The New York Times reported back in June that since Sept. 11, 2001, almost twice as many people have died at the hands of white supremacists and other non-Muslim extremists than by radical Muslims. Using data compiled by New America, a Washington Research center, a study found that 48 people have been killed by extremists who are not Muslim—including the mass killings in Charleston, S.C.—compared to the 26 by self-proclaimed jihadists. However, this does not factor in yesterday’s tragic shooting or less publicized incidents like the Las Vegas couple who murdered two police officers and left a Swastika on one of the bodies.
These stats reveal a vast difference between public perception and the number of actual cases in which Muslim extremists have claimed American lives. So why aren’t more people outraged about domestic terrorists? Because then we’d have to admit that white supremacy is still a problem.
While the public hasn't quite caught on yet, scholars say that the issue needs to be addressed. “There’s an acceptance now of the idea that the threat from jihadi terrorism in the United States has been overblown,” Dr. John G. Horgan, who studies terrorism at the University of Massachusetts said. “And there’s a belief that the threat of right-wing, antigovernment violence has been underestimated.”
That’s an understatement.
Spectator WW II deaths (millions) Russia: 26, China: 15, Germany: 6.9, Poland: 5.9, Japan: 2.5 India: 1.6, France: 0.6, UK: 0.45, US: 0.4
Is Notorious Islamophobic Think Tank Inspiring More Far-Right Terrorism?
More worrying is the prestige that the Gatestone Institute seems to be able to flaunt along with its considerable resources.
Blumenthal notes that Gatestone emerged in 2011 as an offshoot of the right wing Hudson Institute. Since then it has become a hub for anti-Muslim ideologues of all hues; neoconservative, ultra-Zionist and so-called ‘counterjihad’. It has acted as a clearing-house, for example, for claims about Muslim ‘no-go zones’ (the likes of which ‘terrorism expert’ Steven Emerson was widely ridiculed for, including by UK Prime Minister David Cameron). Its articles carry fear-mongering titles such as: ‘‘Spain: Soon the Muslims will be kings of the world’, ‘Britain’s Islamic future’, ’The Islamization of France’, ‘The Islamization of Germany’ and ‘The Islamization of Belgium and the Netherlands’.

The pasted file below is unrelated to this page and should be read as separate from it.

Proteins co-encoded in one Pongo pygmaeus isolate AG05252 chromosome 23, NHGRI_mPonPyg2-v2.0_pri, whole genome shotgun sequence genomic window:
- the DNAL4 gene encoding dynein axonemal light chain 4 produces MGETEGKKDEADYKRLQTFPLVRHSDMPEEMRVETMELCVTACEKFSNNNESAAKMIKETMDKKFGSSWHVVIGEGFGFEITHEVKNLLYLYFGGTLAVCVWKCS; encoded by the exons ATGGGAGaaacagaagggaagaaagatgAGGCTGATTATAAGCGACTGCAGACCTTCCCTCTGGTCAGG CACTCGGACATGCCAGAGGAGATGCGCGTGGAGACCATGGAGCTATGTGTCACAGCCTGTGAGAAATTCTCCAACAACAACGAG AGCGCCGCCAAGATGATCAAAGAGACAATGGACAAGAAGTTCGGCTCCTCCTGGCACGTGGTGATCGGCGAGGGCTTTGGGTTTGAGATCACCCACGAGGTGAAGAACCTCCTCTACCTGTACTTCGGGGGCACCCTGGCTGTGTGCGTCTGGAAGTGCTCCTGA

The theme of so-called ‘Islamisation’ is fundamental to the paranoid political imaginary of the counterjihad movement, combining anti-Muslim and anti-immigrant sentiment. It is the notion that animates a network of groups under the banner ‘Stop the Islamisation of Nations’ (SION), and underpins street movements like Germany’s PEGIDA (an acronym of the German for ‘Patriot Europeans Against the Islamisation of the West’) and the English Defence League (EDL) – and their respective copycat movements.
It is a favourite topic of many right-wing populist politicians like the infamous Geert Wilders, anti-Islam leader of the Dutch ‘Party for Freedom’, who, according to Blumenthal, calls Gatestone founder Nina Rosenwald a ‘good friend’ (perhaps why Gatestone recently published an article defending his call for ‘fewer Moroccans’ in the Netherlands, comments for which he is facing hate speech charges). ‘Islamisation’ was also, of course, the major preoccupation of Norwegian mass murderer Anders Behring Breivik. In July 2011 he killed 77 people in an attack he called ‘gruesome but necessary’ and saw as a precursor to the civil war he believed was inevitable - that he hoped would drive Islam and Muslims out of Europe.
Eurabia conspiracy theorists and the Abstraction Fund
Breivik detailed his views – typical of the anti-Muslim, anti-immigrant counterjihad movement - on the ‘threat’ posed to Europe by Islam in a 1,518 page ‘manifesto’. Given that virtually every article that Gatestone publishes is suffused with the same assumptions (for instance ‘How Islam Conquers Europe’, ‘UK Islamic takeover plot’) it is no surprise to learn that the institute’s authors include many of the writers cited by Breivik in his notorious tract. Gatestone author Robert Spencer and his Jihad Watch website were mentioned 116 times, while Daniel Pipes and his Middle East Forum (MEF) got 18 citations. Other Gatestone authors mentioned in Breivik's lengthy screed include David Horowitz and the aforementioned Steven Emerson.